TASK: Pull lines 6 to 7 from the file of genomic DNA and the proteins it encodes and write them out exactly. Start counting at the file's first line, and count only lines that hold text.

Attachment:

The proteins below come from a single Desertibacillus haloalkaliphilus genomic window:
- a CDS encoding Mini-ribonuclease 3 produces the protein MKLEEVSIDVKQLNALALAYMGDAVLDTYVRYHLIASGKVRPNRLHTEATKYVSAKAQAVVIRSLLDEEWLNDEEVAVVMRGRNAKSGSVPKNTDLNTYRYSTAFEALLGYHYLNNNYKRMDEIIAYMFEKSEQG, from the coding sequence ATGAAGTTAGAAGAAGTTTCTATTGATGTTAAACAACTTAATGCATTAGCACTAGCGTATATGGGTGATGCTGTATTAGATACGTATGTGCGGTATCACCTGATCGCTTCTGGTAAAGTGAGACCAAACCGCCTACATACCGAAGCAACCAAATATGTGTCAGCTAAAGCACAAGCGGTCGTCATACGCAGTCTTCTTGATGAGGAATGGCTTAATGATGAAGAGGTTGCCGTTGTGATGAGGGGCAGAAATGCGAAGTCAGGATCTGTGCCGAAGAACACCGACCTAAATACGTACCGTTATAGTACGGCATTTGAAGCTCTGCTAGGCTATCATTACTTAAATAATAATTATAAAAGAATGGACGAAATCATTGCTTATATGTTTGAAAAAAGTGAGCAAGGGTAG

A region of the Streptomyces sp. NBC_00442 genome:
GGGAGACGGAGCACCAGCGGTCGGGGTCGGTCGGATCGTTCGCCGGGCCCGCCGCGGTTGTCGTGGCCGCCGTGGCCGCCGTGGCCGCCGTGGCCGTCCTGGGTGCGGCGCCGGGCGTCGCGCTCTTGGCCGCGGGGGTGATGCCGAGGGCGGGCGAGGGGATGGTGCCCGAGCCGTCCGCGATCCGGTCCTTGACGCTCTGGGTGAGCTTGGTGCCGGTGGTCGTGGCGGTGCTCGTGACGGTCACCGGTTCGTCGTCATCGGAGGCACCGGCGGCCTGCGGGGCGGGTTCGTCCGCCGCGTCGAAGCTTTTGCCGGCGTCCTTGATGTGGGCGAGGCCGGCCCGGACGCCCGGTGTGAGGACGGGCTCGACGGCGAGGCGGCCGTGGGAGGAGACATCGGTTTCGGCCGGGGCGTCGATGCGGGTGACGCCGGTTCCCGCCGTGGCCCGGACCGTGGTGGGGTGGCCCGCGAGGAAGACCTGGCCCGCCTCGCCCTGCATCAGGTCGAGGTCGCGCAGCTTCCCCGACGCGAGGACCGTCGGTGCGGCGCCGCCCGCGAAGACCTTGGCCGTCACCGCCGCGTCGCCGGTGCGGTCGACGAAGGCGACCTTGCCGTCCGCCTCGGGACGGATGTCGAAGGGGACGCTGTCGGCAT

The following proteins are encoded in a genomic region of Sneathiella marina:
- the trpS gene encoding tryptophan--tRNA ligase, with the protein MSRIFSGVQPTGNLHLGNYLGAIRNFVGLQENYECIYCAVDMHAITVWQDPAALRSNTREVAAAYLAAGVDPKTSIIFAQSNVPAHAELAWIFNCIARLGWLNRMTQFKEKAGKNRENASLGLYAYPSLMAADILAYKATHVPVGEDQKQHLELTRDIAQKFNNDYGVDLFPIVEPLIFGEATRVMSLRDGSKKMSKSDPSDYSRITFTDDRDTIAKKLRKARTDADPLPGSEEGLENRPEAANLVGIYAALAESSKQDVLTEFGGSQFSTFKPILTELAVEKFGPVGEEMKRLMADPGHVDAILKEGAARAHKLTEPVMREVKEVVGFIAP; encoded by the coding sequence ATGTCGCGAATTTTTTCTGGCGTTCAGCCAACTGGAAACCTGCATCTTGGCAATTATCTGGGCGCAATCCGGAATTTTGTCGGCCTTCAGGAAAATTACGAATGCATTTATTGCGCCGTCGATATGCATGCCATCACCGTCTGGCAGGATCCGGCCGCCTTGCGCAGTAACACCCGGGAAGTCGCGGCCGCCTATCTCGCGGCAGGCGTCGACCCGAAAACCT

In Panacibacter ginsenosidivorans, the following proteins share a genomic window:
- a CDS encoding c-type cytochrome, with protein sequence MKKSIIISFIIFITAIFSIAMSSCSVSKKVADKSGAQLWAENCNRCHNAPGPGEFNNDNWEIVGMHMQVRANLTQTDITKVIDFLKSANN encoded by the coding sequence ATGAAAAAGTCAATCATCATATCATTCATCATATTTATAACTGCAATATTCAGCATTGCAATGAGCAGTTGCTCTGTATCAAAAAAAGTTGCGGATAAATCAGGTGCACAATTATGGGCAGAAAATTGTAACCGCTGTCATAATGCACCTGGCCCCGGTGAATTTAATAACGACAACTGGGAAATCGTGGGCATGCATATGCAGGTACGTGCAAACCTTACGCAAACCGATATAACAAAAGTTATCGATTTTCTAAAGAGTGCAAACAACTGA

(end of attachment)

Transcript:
- the trpS gene encoding tryptophan--tRNA ligase, with the protein MSRIFSGVQPTGNLHLGNYLGAIRNFVGLQENYECIYCAVDMHAITVWQDPAALRSNTREVAAAYLAAGVDPKTSIIFAQSNVPAHAELAWIFNCIARLGWLNRMTQFKEKAGKNRENASLGLYAYPSLMAADILAYKATHVPVGEDQKQHLELTRDIAQKFNNDYGVDLFPIVEPLIFGEATRVMSLRDGSKKMSKSDPSDYSRITFTDDRDTIAKKLRKARTDADPLPGSEEGLENRPEAANLVGIYAALAESSKQDVLTEFGGSQFSTFKPILTELAVEKFGPVGEEMKRLMADPGHVDAILKEGAARAHKLTEPVMREVKEVVGFIAP; encoded by the coding sequence ATGTCGCGAATTTTTTCTGGCGTTCAGCCAACTGGAAACCTGCATCTTGGCAATTATCTGGGCGCAATCCGGAATTTTGTCGGCCTTCAGGAAAATTACGAATGCATTTATTGCGCCGTCGATATGCATGCCATCACCGTCTGGCAGGATCCGGCCGCCTTGCGCAGTAACACCCGGGAAGTCGCGGCCGCCTATCTCGCGGCAGGCGTCGACCCGAAAACCT

In Panacibacter ginsenosidivorans, the following proteins share a genomic window: